A 21-year old woman identified as Jordana Rosales slammed her Mercedes Benz into 2 federal agents in Miami Beach on January 15 and failed to stop, driving off and leaving the injured victims at the scene. The crash occurred around 2 am and, according to Miami Beach police, Rosales was driving a 2015 e350 Mercedes Benz when she hit 2 special agents on Homeland Security business, who were waiting to get into a taxi.
After striking the men, the vehicle continued southbound on Collins Avenue. Rescue crews rushed both men to Jackson Memorial Hospital, one having a broken leg and the other having life-threatening injuries. Witnesses declared that the men had just left Senor Frogs Restaurant and Bar and were standing on the edge of the road talking to the cab driver just before they were hit. They apparently had little time to react, according to witnesses.
An impressive $100,000 bond was set for Rosales, who was detained at Turner Gilford Knight Correction Center. ICE released the following statement about the incident:
"Two special agents with U.S. Immigration and Customs Enforcement's (ICE) Homeland Security Investigations (HSI) were seriously injured in a hit-and-run incident Friday morning while on duty in Miami Beach, FL. The Miami Beach Police Department is the lead agency investigating the incident; at this time, no additional details are available due to the ongoing investigation. As a result of the incident, one HSI special agent is currently in critical condition at a South Florida hospital. The other special agent is hospitalized in stable condition. The names of each special agent are not releasable at this time."
Update: January 25, 2016
One of the federal agents hit while getting into a taxi on South Beach has died. Identified as Scott McGuire, the victim was an agent with U.S. Homeland Security Investigations. McGuire died Monday from injuries suffered when a car plowed into him earlier this month on Collins Avenue at Espanola Way. He leaves behind a wife and a young son.
Florida Hit and Run Statistics
Hit and run accidents are quite common in the state of Florida. The number of these crashes increased 7% statewide from 2013 to 2014 and nearly half of the fatalities occurring in a hit and runs in 2014 were pedestrians, showing a 17% increase from 2013. Although many crashes involved parking lot collisions, there is still a considerable number of them that ended up in fatalities or serious injuries that required hospitalization.
All motorists have the duty to stop and provide help to victims. If the victim dies as a result of a hit and run crash, this could have criminal consequences for the driver. Even if the crash resulted only in property damage, in the case of a crash or collision with an unattended vehicle, the driver must stop and make reasonable efforts to locate, identify and notify the owner of the second vehicle, or by leaving a note with contact details.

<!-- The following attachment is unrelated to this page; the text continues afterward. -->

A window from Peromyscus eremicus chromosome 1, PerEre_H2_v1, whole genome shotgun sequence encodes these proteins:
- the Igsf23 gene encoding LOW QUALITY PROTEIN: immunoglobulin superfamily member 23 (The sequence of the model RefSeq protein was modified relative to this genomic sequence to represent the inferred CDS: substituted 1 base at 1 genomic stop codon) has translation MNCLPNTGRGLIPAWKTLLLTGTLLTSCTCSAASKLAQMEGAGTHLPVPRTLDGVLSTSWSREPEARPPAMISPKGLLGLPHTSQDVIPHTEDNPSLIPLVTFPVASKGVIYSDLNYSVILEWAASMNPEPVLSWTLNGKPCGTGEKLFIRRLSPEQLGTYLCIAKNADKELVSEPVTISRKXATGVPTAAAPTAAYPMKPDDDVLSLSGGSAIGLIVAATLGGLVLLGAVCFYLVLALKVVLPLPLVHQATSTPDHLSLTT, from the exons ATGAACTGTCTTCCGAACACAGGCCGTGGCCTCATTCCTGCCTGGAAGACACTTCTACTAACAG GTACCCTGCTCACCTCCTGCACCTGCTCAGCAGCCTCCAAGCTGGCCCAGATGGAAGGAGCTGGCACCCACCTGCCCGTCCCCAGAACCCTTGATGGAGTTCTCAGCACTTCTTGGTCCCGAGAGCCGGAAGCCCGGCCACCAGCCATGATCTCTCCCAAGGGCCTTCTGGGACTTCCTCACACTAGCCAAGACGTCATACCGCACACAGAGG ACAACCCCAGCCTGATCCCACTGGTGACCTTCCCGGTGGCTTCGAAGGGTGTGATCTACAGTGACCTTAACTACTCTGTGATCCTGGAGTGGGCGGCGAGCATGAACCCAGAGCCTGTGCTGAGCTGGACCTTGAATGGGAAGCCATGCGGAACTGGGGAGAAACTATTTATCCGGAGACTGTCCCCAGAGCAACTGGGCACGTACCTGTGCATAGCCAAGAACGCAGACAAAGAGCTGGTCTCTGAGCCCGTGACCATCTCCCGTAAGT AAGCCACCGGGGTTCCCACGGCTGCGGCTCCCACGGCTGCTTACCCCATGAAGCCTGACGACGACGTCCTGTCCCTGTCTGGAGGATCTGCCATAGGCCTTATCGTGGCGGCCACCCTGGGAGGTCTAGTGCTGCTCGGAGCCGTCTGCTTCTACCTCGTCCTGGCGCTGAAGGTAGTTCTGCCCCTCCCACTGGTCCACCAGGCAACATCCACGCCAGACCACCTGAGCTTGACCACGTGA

Hit and Run Accidents Law and Penalties in Miami
According to Florida Statutes Section 316.027(1), (a):
- leaving the scene of a crash involving death is a first-degree felony
- leaving the scene of a crash involving only in property damage is a second-degree felony
- leaving the scene of a crash involving personal injuries is a third-degree felony
- first-degree felonies are punishable with maximum 30 years in a state prison and/or fines up to $10,000
- second-degree felonies are punishable by a maximum of 60 days in a county jail and/or fines up to $500
- third-degree felonies are punishable by a maximum of five years in a state prison and/or fines up to $5,000
There are various types of damages car accident victims can recover. The most common types of damages include medical expenses, pain and suffering, property damage and lost wages. Medical expenses cover hospital bills and the costs of long-term medical care. Property damage usually covers damages sustained by the victim's vehicle but also other personal items that were affected by the crash. Damages to cover lost wages, both present, and future, are awarded in case the accident resulted in time off work for the victim or he/she lost the ability to work as a result of the accident. Pain and suffering damages are established based on the type of the injury, the pain associated with the injury and the way the injury will affect the victim in the future. Insurance companies will usually pay for all these damages as long as they are reasonable.
Miami Lawyer Sean M. Cleary Represents Car Accident Victims
If you or a loved one have been a victim of a hit and run accident in Florida, you should contact our office as soon as possible following your accident and bring along all available documents regarding your own insurance policy. We know how frustrating it is not to be able to recover damages following a no-fault auto accident, so we do our best to help injured clients. For more details on Florida car accidents and your legal rights contact The Law Offices of Sean M. Cleary today at 305.416.9805.